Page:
A Tale of Two GMTs
Written by Anthony Tyme on April 26, 2019
The other day, I was attending a seminar when I noticed a rather prominent and impressive watch on the wrist of a fellow attendee. From the unmistakable crown guards, it was evident that this was a Panerai. The morning session of the seminar passed by far more enjoyably after that, as I tried to sneak surreptitious glances at the gentleman’s wrist to determine its model… and then I saw it: an hour hand that was advancing far too slowly to be the “normal” hour hand. This had to be the Panerai Luminor 1950 8 Days GMT.
“Nice Panerai”, I said in the break, and the picture below is the result. It is moments like this that I am reminded of how wonderful this crazy hobby (some would say obsession) of ours is.
(l) The author’s Rolex Explorer II ref. 16570, (r) Panerai Luminor 1950 8 Days GMT PAM00233
Most people, when first seeing a GMT watch, ask the logical question: “why are there four hands?”
So, what are GMT watches and why are they popular? It was the ancient Egyptians who introduced the 24-hour day, and it was in 1879 that the idea of 24 distinct time zones was conceptualized. Five years later, in 1884, GMT was established, which led to the worldwide standardization of time. GMT stands for Greenwich Mean Time, which is the average time that the sun crosses the Greenwich meridian, and serves as the reference point for every time zone in the world, which scale either up or down as GMT “+” or “-” a number of hours.
A GMT watch, in short, is any watch that allows you to keep track of two different time zones simultaneously.
But the question of why anyone would need such a watch has not been answered.
The year was 1952. The first intercontinental passenger jet airplanes were crossing formerly unthinkable distances in unfathomable times. It was the dawn of a new age, an age of exploration and of travel, an age of pushing the boundaries of what our species thought was achievable. Commercial air travel introduced the chance to travel from time zone to time zone within hours. This had two consequences: one, passengers were introduced to the marvelous feeling of jetlag and two, it became difficult for pilots to keep track of the time at their departure and destination airports.
Two quartz dual-time/GMT watches: (l) Baume & Mercier Classima Quartz Big Date, (r) Breitling B1 Chronograph GMT
The Glycine Airman was born out of this professional need in 1953, one whole year before the most recognizable GMT watch in history – the Rolex GMT Master ref. 6542. Fitted with a 24-hour dial, with the primary hour hand geared in such a way that it made one circuit every 24 hours, the Airman also came outfitted with a bi-directional, un-ratcheted bezel hat could be set at any positions to account for “nonstandard” timezones like New Delhi, which lies at GMT+5:30. The 24-hour bezel could be rotated (and then locked with the crown at 4:30) so that you could align the local hour hand with the current GMT time, allowing you to easily read off two time zones at a glance. In 1954, the airline Pan Am approached Rolex to design a GMT pilot’s watch, and in 1954 the GMT Master, with its now-classic four-hand layout, was born. The rest is history, and the GMT complication’s place of honor in any watch collection was cemented.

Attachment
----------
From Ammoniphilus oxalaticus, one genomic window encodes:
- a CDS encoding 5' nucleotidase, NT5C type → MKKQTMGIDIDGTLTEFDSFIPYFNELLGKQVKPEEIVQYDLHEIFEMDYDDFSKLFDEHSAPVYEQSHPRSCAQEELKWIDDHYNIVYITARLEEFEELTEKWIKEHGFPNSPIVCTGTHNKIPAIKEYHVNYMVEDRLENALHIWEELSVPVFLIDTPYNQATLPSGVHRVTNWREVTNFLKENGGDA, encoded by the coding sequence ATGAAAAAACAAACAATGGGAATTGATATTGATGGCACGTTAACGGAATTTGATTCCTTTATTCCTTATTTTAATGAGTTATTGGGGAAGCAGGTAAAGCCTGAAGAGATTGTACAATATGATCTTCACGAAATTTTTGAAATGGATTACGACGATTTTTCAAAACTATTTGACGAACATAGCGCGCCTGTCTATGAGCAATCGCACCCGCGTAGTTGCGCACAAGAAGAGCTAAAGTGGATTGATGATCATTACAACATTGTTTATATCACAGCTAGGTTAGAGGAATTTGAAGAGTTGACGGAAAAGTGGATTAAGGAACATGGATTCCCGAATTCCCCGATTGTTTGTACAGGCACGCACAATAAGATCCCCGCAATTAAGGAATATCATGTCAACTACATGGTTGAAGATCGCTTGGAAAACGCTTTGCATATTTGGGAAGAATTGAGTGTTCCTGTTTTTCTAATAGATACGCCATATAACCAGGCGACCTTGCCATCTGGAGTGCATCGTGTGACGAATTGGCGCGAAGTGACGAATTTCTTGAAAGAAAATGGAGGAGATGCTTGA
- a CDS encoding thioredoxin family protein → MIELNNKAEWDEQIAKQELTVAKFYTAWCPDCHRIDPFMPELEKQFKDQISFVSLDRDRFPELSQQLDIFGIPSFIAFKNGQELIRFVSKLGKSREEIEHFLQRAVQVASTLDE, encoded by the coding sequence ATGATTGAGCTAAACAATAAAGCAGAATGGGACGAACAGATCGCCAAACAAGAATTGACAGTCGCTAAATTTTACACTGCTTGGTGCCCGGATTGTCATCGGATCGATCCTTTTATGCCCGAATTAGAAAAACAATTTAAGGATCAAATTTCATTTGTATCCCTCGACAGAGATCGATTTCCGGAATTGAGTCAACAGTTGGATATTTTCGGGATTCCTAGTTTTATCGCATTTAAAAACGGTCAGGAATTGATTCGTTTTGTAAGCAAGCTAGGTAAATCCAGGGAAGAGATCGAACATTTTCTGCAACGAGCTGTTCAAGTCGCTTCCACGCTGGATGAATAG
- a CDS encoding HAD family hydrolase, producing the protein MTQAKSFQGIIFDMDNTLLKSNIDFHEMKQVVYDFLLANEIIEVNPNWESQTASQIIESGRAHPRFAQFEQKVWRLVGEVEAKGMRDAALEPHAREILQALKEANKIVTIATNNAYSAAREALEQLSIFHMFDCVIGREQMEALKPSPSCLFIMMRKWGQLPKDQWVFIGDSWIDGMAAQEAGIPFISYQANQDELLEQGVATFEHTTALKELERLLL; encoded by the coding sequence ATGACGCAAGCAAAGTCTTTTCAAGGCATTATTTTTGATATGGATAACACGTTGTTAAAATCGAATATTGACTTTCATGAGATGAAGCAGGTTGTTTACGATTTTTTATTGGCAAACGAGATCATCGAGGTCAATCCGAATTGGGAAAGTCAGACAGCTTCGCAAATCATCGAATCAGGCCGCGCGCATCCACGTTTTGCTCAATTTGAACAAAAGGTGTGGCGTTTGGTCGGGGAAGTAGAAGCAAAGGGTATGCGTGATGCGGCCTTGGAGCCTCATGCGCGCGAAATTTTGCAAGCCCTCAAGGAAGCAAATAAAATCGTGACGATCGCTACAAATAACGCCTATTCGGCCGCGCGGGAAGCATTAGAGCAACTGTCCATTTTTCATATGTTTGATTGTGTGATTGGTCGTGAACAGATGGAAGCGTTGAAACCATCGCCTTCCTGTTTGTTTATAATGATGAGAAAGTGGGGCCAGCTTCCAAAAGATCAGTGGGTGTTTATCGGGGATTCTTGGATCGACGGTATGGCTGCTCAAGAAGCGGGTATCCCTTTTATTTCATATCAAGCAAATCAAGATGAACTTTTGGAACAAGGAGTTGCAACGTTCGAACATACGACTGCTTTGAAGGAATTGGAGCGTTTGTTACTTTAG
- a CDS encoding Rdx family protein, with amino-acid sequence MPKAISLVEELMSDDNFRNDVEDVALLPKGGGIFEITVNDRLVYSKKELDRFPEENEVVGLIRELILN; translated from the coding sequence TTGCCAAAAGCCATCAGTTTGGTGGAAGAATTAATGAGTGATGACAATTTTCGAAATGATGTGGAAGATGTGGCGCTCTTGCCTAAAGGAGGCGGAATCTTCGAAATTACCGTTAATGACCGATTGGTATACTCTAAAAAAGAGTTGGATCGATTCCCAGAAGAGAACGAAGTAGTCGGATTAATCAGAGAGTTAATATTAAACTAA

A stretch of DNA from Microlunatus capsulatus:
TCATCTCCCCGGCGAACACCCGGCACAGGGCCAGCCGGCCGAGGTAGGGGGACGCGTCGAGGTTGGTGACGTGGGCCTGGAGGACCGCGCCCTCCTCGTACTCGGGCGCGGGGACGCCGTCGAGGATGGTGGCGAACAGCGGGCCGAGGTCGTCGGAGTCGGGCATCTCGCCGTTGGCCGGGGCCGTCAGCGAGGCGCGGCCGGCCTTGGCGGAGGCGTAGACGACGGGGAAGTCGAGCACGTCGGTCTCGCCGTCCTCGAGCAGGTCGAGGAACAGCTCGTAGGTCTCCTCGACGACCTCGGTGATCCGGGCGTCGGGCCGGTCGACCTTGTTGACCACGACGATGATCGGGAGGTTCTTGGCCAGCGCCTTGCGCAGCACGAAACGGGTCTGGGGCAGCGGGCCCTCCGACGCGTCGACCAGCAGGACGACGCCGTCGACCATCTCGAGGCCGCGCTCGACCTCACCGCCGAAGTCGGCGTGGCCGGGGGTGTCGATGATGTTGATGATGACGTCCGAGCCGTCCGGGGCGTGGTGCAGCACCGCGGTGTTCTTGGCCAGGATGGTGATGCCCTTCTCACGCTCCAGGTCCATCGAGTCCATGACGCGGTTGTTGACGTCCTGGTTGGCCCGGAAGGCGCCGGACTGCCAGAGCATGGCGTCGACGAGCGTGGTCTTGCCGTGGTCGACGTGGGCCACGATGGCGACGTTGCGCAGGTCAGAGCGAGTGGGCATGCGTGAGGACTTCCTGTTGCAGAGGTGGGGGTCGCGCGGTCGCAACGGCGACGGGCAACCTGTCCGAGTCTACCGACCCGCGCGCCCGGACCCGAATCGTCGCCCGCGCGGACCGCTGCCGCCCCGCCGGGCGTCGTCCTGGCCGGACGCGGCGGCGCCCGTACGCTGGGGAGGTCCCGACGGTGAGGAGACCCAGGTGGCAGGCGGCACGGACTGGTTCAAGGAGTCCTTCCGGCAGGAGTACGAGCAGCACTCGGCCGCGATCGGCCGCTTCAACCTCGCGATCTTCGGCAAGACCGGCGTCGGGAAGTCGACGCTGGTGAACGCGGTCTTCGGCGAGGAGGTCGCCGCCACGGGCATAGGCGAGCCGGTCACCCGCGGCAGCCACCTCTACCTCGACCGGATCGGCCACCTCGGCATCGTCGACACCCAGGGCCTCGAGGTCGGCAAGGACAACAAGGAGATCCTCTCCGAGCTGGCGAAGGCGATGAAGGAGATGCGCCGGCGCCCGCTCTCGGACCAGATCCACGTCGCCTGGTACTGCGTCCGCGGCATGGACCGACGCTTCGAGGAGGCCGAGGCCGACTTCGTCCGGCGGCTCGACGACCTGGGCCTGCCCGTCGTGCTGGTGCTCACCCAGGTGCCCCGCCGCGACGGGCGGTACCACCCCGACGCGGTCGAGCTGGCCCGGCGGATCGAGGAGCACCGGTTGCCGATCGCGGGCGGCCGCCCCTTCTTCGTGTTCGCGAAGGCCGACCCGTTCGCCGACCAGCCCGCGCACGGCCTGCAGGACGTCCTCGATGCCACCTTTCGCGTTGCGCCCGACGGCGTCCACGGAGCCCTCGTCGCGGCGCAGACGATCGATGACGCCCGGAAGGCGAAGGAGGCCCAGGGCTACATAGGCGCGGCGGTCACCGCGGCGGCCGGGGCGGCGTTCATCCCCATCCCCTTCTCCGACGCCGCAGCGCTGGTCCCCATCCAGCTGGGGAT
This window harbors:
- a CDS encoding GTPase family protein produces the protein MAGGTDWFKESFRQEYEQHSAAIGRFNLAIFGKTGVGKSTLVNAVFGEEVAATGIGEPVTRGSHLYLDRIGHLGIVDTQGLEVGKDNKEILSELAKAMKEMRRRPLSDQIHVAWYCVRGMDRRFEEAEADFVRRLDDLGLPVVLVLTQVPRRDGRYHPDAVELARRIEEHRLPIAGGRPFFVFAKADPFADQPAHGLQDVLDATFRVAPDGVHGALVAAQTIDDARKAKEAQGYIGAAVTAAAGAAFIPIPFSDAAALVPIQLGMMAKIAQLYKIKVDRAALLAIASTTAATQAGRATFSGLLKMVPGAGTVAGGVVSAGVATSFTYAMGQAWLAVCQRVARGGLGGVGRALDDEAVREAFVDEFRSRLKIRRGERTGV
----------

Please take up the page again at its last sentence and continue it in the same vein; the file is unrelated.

Enicar Sherpa Guide with inner 24-hour rotating bezel and external rotating worldtime bezel
Standard watches keep 12-hour time. The second hour hand (the GMT hand) is geared in such a way that it travels at half the speed of the primary “local” hour hand. Thus, instead of two rotations around the dial in one day, the GMT hand will make one stately turn, thus allowing you to keep trac of the day / night cycle of your home time, preventing you from waking up friends and family as a result of an erroneous calculation of the time difference. Initially, the GMT hand could not be set independently to the primary hour hand and the only way to read a second time was to align the bezel with the “home” time hour hand.
Cartier Pasha with power reserve indicator, dual-time function, synthetic sapphire cabochon set into the crown
There is no denying that times have changed. Technology is readily available and, at the touch of a finger, we can look what the time is in any city in the world on our smartphones. Still, the GMT cmplication remains a perennial favorite of frequent travelers and of people who must keep in touch with far-flung places, either for business or simply to call their loved ones. More than that, however, the GMT complication reminds us of our history as human beings and of the grand feeling of adventure and exploration.
exclusively for Vintage Portfolio